Insurance is the costliest car-related expense for drivers after the vehicle itself (recently surpassing gas), so it’s no surprise that consumers seek discounts to reduce their car insurance rates. Car insurance companies spend exorbitant amounts of money each year on advertising, and they’re certainly not shy about promoting discounts that supposedly make them more affordable than their competitors. No accidents? Discount! Defensive driving course? Discount! Good student? Discount!
But do these discounts actually reduce what consumers end up paying? Or are they just fluff to make you feel better about shelling out for your premium? Does the degree of the discount really offer relief to your wallet, or might you end up actually paying more by chasing discounts with one company than you would with a company that offers fewer discounts but a lower rate on your premium?
You may also wonder how insurance companies determine your rates. It’s important to note that while factors such as age, marital status, education level, and employment have an affect on your rate, they are considered rating factors and not discounts since they directly impact your rates as determined by insurance companies’ unique pricing algorithms.
Here, we’ll discuss some common car insurance discounts, how difficult they are to qualify for, and if they really make a dent in what you pay.
1. Anti-Theft Discount:
If your vehicle has some type of anti-theft alarm (in most cases it can be a factory alarm or aftermarket product that you may have added), most car insurance companies will offer a discount on your auto policy. This particular discount can be easy to verify because most new vehicles with a factory alarm can be identified using your vehicle identification number (VIN). This discount is normally fairly small: a few percentage points off of your premium.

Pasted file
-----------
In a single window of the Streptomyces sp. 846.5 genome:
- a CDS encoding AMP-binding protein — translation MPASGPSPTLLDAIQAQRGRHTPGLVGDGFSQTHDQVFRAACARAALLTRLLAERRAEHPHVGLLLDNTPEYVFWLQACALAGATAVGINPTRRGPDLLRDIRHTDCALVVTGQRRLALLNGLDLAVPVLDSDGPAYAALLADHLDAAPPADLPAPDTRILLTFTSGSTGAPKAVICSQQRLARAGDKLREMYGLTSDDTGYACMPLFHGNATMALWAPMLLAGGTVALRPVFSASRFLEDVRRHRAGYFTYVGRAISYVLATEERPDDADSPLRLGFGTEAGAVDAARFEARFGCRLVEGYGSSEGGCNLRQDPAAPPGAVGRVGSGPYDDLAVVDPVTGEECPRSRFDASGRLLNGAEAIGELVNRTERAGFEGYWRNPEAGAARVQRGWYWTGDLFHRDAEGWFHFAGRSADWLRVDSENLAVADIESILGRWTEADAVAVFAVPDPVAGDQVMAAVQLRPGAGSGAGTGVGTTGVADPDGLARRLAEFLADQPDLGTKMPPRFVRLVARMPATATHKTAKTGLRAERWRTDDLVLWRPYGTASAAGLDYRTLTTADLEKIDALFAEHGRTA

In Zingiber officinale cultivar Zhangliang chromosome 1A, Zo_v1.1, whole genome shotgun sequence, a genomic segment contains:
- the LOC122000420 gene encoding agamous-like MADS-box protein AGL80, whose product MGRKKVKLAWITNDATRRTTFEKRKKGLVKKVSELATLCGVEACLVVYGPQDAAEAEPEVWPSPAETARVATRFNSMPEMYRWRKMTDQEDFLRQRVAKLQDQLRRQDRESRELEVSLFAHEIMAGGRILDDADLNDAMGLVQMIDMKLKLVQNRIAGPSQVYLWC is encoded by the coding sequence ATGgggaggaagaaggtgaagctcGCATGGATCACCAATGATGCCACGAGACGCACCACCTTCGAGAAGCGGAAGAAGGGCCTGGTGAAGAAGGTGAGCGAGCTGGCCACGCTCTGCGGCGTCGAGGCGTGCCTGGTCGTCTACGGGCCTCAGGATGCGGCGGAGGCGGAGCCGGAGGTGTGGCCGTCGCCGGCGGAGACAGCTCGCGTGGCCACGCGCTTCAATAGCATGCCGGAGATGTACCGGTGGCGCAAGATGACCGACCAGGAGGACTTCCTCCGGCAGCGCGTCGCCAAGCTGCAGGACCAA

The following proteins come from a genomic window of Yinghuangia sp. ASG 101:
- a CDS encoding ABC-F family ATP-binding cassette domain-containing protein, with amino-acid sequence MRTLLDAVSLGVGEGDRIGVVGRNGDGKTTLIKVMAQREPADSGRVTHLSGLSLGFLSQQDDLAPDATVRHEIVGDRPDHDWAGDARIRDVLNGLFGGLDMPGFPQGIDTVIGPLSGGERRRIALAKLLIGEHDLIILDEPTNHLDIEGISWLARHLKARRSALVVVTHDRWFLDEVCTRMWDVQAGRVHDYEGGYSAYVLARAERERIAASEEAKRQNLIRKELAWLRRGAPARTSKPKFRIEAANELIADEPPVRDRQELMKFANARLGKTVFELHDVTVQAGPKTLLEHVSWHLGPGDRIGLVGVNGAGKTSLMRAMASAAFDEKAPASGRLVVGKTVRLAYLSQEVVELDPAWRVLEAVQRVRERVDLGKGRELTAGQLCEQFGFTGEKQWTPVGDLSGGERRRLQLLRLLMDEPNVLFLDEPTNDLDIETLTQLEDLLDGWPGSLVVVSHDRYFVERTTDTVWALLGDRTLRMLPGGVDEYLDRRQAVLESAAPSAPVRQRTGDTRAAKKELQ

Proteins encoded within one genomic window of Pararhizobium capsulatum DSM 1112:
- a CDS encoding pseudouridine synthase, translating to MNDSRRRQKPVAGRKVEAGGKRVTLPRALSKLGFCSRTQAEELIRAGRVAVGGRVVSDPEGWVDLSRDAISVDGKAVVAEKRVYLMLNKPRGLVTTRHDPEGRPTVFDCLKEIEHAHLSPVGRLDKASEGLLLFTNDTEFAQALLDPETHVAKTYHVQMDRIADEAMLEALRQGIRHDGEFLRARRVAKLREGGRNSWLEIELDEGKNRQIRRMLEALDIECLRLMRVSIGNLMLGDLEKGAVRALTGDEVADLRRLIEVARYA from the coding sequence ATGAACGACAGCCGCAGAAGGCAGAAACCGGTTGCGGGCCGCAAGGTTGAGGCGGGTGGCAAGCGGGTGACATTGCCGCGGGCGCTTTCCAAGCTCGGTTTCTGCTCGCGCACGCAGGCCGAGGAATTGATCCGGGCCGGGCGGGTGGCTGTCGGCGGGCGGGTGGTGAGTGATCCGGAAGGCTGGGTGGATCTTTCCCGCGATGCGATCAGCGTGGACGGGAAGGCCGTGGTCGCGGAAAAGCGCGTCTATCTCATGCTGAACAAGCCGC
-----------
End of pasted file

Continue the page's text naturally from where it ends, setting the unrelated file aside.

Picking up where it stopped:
2. Defensive Driving Discount:
This is one of the most misunderstood discounts offered by auto insurance companies. Unfortunately, drivers are often told with a degree of certainty that they will get a discount after completing a defensive driving course. This just isn’t true in a lot of cases. Yes, there are some insurance companies that will offer any driver a discount for completing a defensive driver course, but many most companies have stipulations as to how you may qualify for it. Chances are high that you can only apply the discount if you are 55 or older, have a clear driving record, didn’t take the course as a court-ordered requirement, or live in a certain state. Because you must pay for the course before completing it, you should always call your insurance company to check if they offer a discount for completing the course, what the stipulations may be, and what percentage of discount you will be receiving. Even if you do qualify for the discount, the cost of the course compared to the amount of the discount may tell you it’s not worth the time or hassle.
3. Good Student Discount:
Young drivers are some of the most expensive to insure due to their lack of experience behind the wheel, and whether parents add their teen to their policy or a young driver secures his own coverage, the rates will be high. Insurance companies often offer discounts for good students, helping offset the high costs of insuring a young driver (who’s still in school, that is). Commonly, a student (whether in high school, undergraduate, or sometimes graduate programs) has to maintain a 3.0 GPA or better to qualify — and proof is generally required in the form of a report card, transcript, or Dean’s letter. Still, as is the case with insurance pricing, the good student discount varies by company, state, and other circumstances. Certain insurance companies will only offer the discount if the student is listed on a parent’s policy; others will offer it only if the student is covered on his or her own separate policy; others don’t offer a student discount at all. Your best bet is to contact your insurance provider and ask about the discount as it is normally a significant percentage.